I include in this column the swing to Bush (the change in the margin of victory or defeat since 2000). Was there a pattern of Bush or Kerry improving their vote more in states with higher turnout? Not really. Persuasion is still different from turnout, but it can move the numbers a critical few tenths of a point from the baseline that message, persuasion, and issues create.
The most compelling evidence for a pro-Bush shift in turnout comes from re-running the election using the 2004 percentages for each candidate and the 2000 vote totals. If the states had turned out the way they did in 2000, Bush would have received 50.71% of the vote to Kerrys 48.31% -- a 0.6% shift to Kerry. The more granular you get, the more you should expect to see the turnout effect amplified. And lo and behold, by re-processing the results with the 2000 turnout at the county level, Bush gets 50.59% to Kerrys 48.43% -- a further quarter point shift to Kerry. (And we havent even gotten down to the precinct level, or to the behavior of the individual voter within a precinct.) All told, the benefit the President received from this particular turnout pattern in 2004 is probably at least a point. Incidentally, thats about the same as the gap between the final polls and the results.
Political scientists are going to have rewrite the book on this one. Broken glass Republicans outnumbered broken glass Democrats despite everything the media establishment held sacred and holy about this election. There is no hidden, nonvoting Democratic majority. There is no cap on the number of people willing to vote Republican. GOP mobilization efforts work just as well with high turnout.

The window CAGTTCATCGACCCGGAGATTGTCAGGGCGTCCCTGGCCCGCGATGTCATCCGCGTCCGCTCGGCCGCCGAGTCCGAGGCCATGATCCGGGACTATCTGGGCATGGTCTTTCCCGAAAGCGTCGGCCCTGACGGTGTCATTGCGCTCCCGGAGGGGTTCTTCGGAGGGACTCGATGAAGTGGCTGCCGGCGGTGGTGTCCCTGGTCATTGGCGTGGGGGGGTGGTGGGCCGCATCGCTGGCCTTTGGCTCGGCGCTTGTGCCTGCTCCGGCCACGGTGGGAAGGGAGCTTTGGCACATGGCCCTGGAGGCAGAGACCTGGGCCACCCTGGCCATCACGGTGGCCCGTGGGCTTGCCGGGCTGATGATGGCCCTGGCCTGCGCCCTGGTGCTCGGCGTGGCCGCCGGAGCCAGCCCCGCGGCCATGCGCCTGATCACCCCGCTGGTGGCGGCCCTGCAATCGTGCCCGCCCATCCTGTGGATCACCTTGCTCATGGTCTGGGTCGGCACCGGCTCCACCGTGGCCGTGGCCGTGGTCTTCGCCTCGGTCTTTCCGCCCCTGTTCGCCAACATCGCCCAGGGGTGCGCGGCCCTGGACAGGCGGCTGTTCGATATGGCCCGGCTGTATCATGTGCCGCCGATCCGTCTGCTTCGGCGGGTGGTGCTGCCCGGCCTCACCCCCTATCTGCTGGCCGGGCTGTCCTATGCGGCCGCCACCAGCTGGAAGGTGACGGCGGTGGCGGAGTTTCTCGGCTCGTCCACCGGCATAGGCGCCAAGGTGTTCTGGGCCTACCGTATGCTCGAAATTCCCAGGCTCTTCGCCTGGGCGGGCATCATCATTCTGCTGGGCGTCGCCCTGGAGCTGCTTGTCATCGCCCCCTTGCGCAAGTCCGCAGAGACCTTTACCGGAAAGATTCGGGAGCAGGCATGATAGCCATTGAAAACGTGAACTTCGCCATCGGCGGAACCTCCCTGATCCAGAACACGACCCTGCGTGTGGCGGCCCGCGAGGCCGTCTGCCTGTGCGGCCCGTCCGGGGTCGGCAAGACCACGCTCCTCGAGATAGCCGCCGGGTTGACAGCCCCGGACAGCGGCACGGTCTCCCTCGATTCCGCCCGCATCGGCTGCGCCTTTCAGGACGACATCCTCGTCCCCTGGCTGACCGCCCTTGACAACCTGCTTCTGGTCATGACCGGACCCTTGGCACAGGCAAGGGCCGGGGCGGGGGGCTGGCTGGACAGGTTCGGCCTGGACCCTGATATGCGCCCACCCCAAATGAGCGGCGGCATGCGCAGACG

Next time you see a long line at the polls, smile.
pings, as you requested.
Not liking the direction the country is heading does not mean that the person will vote against the chief executive. It means the voter will vote against those (s)he identifies as steering the country down the wrong road. In hindsight, voters seemed to blame members of Congress for the wrong direction more than the President.
No, I think it's just the opposite. Bush was the reason for the high turnout.
I agree, I think a lot of people showed up at the polls to defend our President who we saw as unfairly attacked. Also, remember the quote (as near as I can remember it): You know what we call a candidate who is depending on first time voters? A loser! [from the Ragin' Cajun himself, James Carville]
"Bush was the reason for the high turnout."
I think this is an excellent point. I think those who, in the past, were not too excited about voting woke up and looked at the situation, looked at what was at risk... and did what needed to be done.
To be fair, a large number of the people I spoke with said that it was Kerry who pushed them to vote against him...that they would have voted for a better Dem candidate.
Regardless, there are a lot of complexities that arose during this election.